After modeling the plants and requirements, marking should be considered. Every automaton, whether plant or requirement, must have at least one marked location. A marked location is a location that indicates a safe, stable, or resting state. Synthesis will guarantee that a marked location can always be reached, thus ensuring a form of liveness.

Physical systems typically keep operating, repeating their behavior. Therefore, in practice, the entire system can often be brought back to the initial state. As such, it is then typically enough to make the initial locations marked.

An exception is automata that have some kind of initialization behavior/sequence. For such automata, make the first location that is part of the loop after the initialization sequence, a marked location. The locations from the initialization sequence can no longer be reached after initialization is finished. The first location after that initialization sequence is part of the 'normal' behavior and can be seen as the initial location of the behavior after initialization.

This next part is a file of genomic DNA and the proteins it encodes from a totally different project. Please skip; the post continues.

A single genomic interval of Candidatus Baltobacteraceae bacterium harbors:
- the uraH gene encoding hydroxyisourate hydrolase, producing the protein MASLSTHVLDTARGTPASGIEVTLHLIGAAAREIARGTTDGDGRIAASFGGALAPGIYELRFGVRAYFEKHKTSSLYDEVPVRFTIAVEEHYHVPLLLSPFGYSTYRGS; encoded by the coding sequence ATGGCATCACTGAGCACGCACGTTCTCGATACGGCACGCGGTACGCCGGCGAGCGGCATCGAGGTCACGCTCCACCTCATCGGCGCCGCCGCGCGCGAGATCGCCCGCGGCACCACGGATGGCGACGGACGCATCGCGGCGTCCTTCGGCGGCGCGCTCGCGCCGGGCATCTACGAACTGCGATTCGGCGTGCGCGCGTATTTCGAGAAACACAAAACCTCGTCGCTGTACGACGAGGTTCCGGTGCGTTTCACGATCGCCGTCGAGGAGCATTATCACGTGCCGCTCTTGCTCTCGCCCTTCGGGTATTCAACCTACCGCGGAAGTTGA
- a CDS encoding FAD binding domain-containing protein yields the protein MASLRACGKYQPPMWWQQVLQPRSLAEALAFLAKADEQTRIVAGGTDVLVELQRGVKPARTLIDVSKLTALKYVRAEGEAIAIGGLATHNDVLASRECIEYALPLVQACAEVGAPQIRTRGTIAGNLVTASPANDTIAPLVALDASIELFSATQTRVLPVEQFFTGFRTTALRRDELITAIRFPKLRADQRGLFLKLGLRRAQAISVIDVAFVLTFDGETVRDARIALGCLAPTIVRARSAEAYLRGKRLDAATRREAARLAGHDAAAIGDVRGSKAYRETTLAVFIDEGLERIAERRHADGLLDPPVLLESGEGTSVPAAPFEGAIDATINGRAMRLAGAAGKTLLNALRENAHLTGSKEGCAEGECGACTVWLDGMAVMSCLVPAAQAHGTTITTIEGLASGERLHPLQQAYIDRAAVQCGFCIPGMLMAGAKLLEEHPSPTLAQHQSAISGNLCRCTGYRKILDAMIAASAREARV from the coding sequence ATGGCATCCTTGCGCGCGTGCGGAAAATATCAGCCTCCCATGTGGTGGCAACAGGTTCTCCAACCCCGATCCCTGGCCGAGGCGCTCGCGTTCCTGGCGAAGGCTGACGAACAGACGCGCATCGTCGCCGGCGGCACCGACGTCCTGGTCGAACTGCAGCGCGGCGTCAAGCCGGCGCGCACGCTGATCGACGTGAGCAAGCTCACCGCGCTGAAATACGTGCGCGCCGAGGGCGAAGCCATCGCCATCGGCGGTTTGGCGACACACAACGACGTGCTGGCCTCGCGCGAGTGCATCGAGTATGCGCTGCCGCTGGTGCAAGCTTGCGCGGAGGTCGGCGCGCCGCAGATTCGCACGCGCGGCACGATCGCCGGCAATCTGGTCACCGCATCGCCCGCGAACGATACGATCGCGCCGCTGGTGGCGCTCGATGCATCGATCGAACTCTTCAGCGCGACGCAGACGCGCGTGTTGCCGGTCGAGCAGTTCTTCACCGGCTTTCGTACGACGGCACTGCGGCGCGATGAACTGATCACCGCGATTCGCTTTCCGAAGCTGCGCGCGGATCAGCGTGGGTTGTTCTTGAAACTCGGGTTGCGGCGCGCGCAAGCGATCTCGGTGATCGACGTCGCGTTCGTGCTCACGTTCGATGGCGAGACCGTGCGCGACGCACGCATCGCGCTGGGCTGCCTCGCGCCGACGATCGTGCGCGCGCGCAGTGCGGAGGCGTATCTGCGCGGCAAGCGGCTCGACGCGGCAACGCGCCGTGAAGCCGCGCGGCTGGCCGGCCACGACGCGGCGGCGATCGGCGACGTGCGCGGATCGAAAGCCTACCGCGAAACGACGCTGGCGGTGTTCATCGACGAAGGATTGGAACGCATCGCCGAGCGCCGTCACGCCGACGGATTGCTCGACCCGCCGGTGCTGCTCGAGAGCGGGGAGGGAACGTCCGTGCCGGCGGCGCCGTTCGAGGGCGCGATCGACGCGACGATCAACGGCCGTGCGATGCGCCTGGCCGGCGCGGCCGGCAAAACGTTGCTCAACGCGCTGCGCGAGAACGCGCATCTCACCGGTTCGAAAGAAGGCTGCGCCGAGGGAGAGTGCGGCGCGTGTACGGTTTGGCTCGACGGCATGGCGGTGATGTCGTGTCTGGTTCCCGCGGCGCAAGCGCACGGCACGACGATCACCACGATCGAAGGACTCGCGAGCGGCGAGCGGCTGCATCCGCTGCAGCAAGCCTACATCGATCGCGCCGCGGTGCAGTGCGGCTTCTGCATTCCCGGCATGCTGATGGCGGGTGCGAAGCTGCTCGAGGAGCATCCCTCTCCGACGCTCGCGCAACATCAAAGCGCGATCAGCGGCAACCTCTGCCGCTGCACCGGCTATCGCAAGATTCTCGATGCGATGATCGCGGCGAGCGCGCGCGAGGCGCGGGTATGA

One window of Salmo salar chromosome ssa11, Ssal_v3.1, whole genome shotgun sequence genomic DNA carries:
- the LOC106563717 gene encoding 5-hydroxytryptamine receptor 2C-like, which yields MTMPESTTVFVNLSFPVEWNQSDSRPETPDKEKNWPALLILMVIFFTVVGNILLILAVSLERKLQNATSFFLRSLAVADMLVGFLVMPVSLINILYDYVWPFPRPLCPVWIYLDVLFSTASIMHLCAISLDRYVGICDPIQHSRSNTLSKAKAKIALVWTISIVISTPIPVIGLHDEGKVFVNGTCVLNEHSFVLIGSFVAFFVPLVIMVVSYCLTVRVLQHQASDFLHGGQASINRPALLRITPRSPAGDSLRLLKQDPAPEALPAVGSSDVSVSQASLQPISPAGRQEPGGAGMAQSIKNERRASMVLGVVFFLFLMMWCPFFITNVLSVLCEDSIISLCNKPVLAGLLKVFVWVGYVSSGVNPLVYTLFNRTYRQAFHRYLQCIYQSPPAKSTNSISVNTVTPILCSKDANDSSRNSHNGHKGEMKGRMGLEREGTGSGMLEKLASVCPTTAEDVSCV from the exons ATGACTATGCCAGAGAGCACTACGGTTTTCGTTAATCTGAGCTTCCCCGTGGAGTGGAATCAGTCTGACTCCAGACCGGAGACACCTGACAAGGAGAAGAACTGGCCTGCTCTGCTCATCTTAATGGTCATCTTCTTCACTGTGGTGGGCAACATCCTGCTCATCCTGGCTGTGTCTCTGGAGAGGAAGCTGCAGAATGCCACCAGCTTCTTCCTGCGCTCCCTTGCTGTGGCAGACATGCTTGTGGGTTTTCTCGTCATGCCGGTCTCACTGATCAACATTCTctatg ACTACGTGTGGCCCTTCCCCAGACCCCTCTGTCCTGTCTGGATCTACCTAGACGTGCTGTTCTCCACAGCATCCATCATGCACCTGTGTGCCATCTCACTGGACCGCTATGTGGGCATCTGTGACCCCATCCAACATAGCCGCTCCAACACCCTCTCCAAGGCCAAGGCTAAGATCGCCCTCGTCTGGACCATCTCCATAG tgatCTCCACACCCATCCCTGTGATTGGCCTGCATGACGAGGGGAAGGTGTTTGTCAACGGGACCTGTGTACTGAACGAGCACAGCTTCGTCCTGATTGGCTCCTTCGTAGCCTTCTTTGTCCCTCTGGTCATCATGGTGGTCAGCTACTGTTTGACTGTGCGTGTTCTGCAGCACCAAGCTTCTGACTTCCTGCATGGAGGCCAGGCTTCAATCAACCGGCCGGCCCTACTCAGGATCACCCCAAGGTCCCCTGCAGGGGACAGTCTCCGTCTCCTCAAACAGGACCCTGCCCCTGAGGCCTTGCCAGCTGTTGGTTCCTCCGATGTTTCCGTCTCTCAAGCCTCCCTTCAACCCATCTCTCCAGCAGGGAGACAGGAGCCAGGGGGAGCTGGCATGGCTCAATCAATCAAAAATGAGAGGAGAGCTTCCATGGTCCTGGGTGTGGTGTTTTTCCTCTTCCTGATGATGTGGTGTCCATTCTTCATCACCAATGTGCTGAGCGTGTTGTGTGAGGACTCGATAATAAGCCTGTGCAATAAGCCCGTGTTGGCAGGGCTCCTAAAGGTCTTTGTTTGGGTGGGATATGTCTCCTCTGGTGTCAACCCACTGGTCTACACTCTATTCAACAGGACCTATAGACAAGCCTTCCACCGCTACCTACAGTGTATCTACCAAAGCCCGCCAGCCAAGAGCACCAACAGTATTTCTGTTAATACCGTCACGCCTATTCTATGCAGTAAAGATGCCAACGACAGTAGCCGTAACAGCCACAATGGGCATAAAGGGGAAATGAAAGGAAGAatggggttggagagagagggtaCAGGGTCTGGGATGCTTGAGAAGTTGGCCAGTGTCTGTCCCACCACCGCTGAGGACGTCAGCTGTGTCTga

Note that marking every location reduces the value of supervisor synthesis, as it essentially disables its non-blockingness guarantee. This may hide issues related to deadlocks and livelocks.

For advanced uses of marking, see the CIF language tutorial section on marker predicates.

The next step in the process to apply synthesis-based engineering in practice is to synthesize a supervisor.